As pet peeves go, this one seems relatively minor, but apparently, there is a significant portion of our culture that is driven to distraction whenever someone uses the term ‘ink pen.’ So why do people say ink pen? and why does it cause such annoyance?
The frustrated complain that the term is redundant in the same way that “tuna fish sandwich” and “hot water heater” are redundant. Grammarians engage in pen vs. ink pen debates, and even some colleges list ‘ink pen’ as something of a grammatical error.
Their position was summed up thusly by a commenter on Fark a while back:
“If you say ‘ink pen’ that must mean there’s a pen out there that uses some substance besides ink…the only other use of the word ‘pen’ involves the confinement of animals, not writing. It’s hard to get the two confused and need the ‘ink’ in there to make sure you aren’t asking someone if you can borrow their pig pen to write something down.”
Leanne felt compelled to post on PentoPaperCommunications.com. The following sentence contains careless redundancies:
“I’ll grab my ink pen and you can sign these papers.”
“ink pen” is the redundant phrase. I can’t think of any pen that does not contain ink. Can you? If you state something is a pen, the reader can safely assume it has ink without clarification.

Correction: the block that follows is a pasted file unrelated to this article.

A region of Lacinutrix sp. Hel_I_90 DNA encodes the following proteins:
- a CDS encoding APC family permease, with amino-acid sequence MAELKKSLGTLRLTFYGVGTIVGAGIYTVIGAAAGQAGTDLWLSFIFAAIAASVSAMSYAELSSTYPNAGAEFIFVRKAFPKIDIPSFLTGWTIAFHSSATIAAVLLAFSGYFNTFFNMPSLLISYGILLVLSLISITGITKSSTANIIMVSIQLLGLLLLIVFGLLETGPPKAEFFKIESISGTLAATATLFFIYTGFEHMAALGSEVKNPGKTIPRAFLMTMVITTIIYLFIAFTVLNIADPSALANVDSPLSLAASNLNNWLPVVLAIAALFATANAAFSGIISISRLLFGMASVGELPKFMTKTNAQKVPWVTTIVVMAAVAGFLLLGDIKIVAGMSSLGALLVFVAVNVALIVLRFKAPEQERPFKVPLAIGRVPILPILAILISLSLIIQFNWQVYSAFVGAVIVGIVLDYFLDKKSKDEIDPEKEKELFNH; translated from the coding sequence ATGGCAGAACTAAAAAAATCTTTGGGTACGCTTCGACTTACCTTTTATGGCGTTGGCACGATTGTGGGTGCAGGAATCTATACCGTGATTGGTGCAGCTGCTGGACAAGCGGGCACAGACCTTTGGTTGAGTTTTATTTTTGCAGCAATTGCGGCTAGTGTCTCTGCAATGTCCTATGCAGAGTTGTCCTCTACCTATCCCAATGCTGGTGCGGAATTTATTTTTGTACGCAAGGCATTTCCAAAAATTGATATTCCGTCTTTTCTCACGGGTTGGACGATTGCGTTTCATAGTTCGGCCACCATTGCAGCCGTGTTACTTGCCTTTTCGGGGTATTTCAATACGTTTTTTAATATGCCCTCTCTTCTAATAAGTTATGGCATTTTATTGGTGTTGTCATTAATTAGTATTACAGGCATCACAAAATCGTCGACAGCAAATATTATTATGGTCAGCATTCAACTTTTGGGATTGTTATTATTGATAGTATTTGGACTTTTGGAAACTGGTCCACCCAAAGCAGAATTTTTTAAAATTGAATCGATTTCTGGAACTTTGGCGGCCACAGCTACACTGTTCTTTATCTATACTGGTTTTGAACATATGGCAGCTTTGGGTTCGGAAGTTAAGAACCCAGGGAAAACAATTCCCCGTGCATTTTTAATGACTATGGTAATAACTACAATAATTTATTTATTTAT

The idea that the term could be annoying had never occurred to me because, well, I’m one of those people who go around saying “ink pen” willy-nilly. It’s just one of those things I’ve always said, and always will say. I’ve even used it in blog headlines and posts, which has caused some stress for a few readers, it seems.
Putting aside the argument that pens conceivably could contain substances other than ink – insulin, atropine, stain remover – I decided to see if there is any sort of precedent or justification for the term ‘ink pen.’
And there is…sort of.
It turns out that this is something of an Americanism. Specifically, it’s a Southern thing…by way of Ireland. Let me explain.
Linguists call it the Pin-Pen Merger, a regional language effect in which the pronunciation of certain -en and -in words have gradually drifted closer and closer until they’ve become virtually indistinguishable.
They believe the roots of this pin-pen linguistic trait can be traced back to parts of Ireland, where it was once common usage. As Irish immigrants began to settle the Southern US, the pin-pen merger became a prevalent part of the regional dialect. It has largely fallen out of use in Ireland and but remains a normal part of American Southern speech.
Given the merger, the theory is that American Southerners tend to use the term ‘ink pen’ to distinguish ‘pen’ from ‘pin,’ which could mean anything from a needle to a piece of retaining metal.
Makes sense to me. I was born and raised in the South and am occasionally guilty of pronouncing ‘pen’ as if it was spelled with an ‘I.’
So, at least those from the Southern US have something of an excuse for using ‘ink pen’ instead of the more succinct ‘pen.’
Just fyi, this sort of thing is less of an issue in Britain, where fountain pens are fountain pens and anything not a fountain pen is a ‘biro’ and in India, where an ‘ink pen’ specifically means a fountain pen and everything else is just a pen.
Of course, we know that most of our readers only have one way of referring to their pens….’My Preciousssss.”